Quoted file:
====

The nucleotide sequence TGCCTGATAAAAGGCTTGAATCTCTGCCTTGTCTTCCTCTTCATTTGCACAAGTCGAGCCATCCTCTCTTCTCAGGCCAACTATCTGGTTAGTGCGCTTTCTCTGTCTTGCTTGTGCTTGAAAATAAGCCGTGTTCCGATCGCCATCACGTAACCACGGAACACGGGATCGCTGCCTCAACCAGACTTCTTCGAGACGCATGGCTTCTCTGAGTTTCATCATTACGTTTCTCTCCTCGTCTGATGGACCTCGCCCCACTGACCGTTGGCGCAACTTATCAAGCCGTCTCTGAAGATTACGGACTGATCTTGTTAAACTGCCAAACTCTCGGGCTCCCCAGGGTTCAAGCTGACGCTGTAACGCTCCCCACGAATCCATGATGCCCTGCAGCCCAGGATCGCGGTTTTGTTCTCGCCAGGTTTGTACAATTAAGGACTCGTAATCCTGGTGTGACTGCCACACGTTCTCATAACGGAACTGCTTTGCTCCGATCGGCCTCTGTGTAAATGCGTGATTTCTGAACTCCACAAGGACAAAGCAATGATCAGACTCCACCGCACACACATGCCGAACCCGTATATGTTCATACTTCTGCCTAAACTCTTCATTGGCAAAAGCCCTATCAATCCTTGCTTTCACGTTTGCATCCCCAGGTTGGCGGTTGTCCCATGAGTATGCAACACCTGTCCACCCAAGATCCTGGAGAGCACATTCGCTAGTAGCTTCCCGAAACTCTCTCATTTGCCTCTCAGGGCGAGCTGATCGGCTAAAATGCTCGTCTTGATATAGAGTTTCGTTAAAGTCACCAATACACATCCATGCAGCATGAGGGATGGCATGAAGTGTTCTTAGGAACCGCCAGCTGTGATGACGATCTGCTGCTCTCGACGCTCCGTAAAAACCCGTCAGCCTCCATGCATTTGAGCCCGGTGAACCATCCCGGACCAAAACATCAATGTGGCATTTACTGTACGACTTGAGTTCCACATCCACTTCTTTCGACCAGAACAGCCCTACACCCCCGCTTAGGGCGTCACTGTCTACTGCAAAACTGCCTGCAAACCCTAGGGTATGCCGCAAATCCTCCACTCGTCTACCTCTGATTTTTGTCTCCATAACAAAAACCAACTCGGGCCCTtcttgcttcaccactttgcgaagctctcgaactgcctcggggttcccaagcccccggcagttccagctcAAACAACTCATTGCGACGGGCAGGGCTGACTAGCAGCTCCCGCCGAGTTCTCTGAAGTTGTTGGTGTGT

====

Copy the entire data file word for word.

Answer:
The nucleotide sequence TGCCTGATAAAAGGCTTGAATCTCTGCCTTGTCTTCCTCTTCATTTGCACAAGTCGAGCCATCCTCTCTTCTCAGGCCAACTATCTGGTTAGTGCGCTTTCTCTGTCTTGCTTGTGCTTGAAAATAAGCCGTGTTCCGATCGCCATCACGTAACCACGGAACACGGGATCGCTGCCTCAACCAGACTTCTTCGAGACGCATGGCTTCTCTGAGTTTCATCATTACGTTTCTCTCCTCGTCTGATGGACCTCGCCCCACTGACCGTTGGCGCAACTTATCAAGCCGTCTCTGAAGATTACGGACTGATCTTGTTAAACTGCCAAACTCTCGGGCTCCCCAGGGTTCAAGCTGACGCTGTAACGCTCCCCACGAATCCATGATGCCCTGCAGCCCAGGATCGCGGTTTTGTTCTCGCCAGGTTTGTACAATTAAGGACTCGTAATCCTGGTGTGACTGCCACACGTTCTCATAACGGAACTGCTTTGCTCCGATCGGCCTCTGTGTAAATGCGTGATTTCTGAACTCCACAAGGACAAAGCAATGATCAGACTCCACCGCACACACATGCCGAACCCGTATATGTTCATACTTCTGCCTAAACTCTTCATTGGCAAAAGCCCTATCAATCCTTGCTTTCACGTTTGCATCCCCAGGTTGGCGGTTGTCCCATGAGTATGCAACACCTGTCCACCCAAGATCCTGGAGAGCACATTCGCTAGTAGCTTCCCGAAACTCTCTCATTTGCCTCTCAGGGCGAGCTGATCGGCTAAAATGCTCGTCTTGATATAGAGTTTCGTTAAAGTCACCAATACACATCCATGCAGCATGAGGGATGGCATGAAGTGTTCTTAGGAACCGCCAGCTGTGATGACGATCTGCTGCTCTCGACGCTCCGTAAAAACCCGTCAGCCTCCATGCATTTGAGCCCGGTGAACCATCCCGGACCAAAACATCAATGTGGCATTTACTGTACGACTTGAGTTCCACATCCACTTCTTTCGACCAGAACAGCCCTACACCCCCGCTTAGGGCGTCACTGTCTACTGCAAAACTGCCTGCAAACCCTAGGGTATGCCGCAAATCCTCCACTCGTCTACCTCTGATTTTTGTCTCCATAACAAAAACCAACTCGGGCCCTtcttgcttcaccactttgcgaagctctcgaactgcctcggggttcccaagcccccggcagttccagctcAAACAACTCATTGCGACGGGCAGGGCTGACTAGCAGCTCCCGCCGAGTTCTCTGAAGTTGTTGGTGTGT